Taal selectie

Shipping

Out of the doldrums

The SEA shipping index (covering all types of vessels) dropped 18% in January, with major bulk shipping companies losing an average 28.2% (on an unweighted basis) and their fellow tankers (transporting crude oil and petroleum products) down 29.9% (also unweighted).

Graph 1 : Shipping stocks since end of October 2018

bulkersDSX, SBLK, SALT and GOGL equally weighted. Source : Bloomberg

Spot freight rates (single voyage) for bulkers continued to plummet in January, falling even below operating costs for some types of vessels and routes.

One-year time charter rates also retreated further, to USD 14,750 / day on average for Capesize vessels (vs. ca. USD 16,300 in December and USD 20,600 in September) and to USD 10,000 /day on average for Panamax vessels (vs. ca. USD 11,500 in December and USD 13,000 in September). This unexpected further sharp drop in freight rates, particularly in the spot market, was triggered by the outbreak of the Chinese coronavirus and subsequent shutdown of 16 cities, to contain its spreading. An non-negligible portion of the Chinese economy has come to a virtual standstill, weighing heavily on iron imports and forcing Capesize vessels that operate in the spot market to accept freight rates at or even below operating costs, or else remain idle.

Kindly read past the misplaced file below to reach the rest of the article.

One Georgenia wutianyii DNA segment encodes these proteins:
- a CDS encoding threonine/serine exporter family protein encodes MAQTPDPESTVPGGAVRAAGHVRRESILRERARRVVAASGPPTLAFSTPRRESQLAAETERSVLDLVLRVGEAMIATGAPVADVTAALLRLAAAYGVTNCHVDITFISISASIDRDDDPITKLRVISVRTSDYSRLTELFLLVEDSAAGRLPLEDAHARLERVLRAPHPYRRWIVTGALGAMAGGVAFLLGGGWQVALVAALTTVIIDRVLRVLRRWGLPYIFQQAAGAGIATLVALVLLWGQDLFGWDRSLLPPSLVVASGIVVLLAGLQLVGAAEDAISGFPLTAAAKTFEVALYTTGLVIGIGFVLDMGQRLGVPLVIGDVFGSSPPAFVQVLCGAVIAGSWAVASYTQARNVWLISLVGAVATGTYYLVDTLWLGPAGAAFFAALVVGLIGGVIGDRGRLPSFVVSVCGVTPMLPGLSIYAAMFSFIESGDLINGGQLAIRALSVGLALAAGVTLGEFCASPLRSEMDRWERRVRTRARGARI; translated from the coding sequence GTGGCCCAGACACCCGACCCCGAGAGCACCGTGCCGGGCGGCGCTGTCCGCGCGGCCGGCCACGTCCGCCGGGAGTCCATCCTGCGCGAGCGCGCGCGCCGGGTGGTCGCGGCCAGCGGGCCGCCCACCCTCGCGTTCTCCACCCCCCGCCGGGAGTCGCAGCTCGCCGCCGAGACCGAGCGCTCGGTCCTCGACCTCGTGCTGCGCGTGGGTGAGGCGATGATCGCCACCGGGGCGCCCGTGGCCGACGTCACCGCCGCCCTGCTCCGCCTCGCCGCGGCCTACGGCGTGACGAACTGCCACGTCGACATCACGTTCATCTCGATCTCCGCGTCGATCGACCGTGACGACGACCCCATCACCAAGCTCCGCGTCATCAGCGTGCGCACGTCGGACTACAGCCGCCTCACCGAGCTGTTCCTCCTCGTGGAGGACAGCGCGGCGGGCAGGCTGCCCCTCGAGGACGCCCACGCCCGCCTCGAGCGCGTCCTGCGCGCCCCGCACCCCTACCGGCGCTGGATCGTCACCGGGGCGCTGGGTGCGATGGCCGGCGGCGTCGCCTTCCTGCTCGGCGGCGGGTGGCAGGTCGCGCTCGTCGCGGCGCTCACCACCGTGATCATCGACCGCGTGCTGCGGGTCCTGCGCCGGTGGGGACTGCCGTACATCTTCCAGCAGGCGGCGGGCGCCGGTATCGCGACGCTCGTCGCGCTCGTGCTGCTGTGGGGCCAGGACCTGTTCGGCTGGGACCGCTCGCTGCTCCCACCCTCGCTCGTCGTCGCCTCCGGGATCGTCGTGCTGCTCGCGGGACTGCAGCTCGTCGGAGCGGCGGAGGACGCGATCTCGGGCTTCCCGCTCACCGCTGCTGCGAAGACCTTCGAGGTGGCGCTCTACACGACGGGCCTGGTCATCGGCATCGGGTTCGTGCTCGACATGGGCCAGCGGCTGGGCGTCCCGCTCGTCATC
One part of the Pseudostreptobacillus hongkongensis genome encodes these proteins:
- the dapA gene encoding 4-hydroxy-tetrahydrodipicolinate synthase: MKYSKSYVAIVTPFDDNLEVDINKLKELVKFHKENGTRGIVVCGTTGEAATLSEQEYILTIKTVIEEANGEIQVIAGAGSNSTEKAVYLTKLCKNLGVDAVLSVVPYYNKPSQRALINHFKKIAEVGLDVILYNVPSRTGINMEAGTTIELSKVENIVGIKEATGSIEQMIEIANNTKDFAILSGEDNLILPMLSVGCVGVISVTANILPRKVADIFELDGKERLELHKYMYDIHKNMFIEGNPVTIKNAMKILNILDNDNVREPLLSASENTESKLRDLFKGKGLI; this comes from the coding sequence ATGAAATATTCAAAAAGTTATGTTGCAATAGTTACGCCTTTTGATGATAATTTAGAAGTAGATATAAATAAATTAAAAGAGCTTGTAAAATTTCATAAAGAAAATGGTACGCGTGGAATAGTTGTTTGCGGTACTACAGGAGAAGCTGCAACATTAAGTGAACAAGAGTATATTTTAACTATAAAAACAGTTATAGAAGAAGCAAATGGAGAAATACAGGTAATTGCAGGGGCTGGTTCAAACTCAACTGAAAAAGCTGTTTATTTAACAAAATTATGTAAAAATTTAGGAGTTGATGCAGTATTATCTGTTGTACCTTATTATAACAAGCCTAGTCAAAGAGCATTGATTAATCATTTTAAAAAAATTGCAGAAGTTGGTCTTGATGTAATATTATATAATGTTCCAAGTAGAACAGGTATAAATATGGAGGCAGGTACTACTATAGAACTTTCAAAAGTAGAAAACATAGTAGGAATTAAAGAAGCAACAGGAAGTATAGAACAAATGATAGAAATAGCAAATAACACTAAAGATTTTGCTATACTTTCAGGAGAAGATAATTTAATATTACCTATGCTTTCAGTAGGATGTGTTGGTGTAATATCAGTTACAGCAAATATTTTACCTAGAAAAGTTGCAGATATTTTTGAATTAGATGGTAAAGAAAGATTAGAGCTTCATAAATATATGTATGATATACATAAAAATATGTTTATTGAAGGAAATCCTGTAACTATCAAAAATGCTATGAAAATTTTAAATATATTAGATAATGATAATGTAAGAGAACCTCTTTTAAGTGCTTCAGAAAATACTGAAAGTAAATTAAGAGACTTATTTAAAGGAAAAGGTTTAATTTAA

Prices of new builds and second-hand vessels remained more or less stable (suggesting that ship owners expect the market to improve again in the near future), while scrapping costs are moving back up after a weak quarter.

The huge year-to-date correction in dry bulk shipping stock prices seems exaggerated – and is not consistent with the cash flow generated by these companies, nor the value of their fleet.

In the tanker market, freight rates in both the “dirty” (transport of crude oil) and “clean” (petroleum products) segments also fell substantially, following three exceptionally strong months, but remain way above the breakeven level. The dent to Chinese economic growth from the coronavirus is weighing on refinery output and as such, of course, also on crude oil demand. With Chinese refineries running at only half their capacity (they normally run at ca. 2/3 of their capacity during the Chinese New Year period), local crude inventories have surged. This, together with the lifting of the US sanctions against the Chinese COSCO tankers (increasing available tonnage in a low demand environment) is the main reason for the collapse in spot rates. But we view this situation as temporary. Once the coronavirus is under control and China returns to normal business, demand and freight rates will move back up, alongside the valuations of publicly listed tanker companies.

Update : 02/2020

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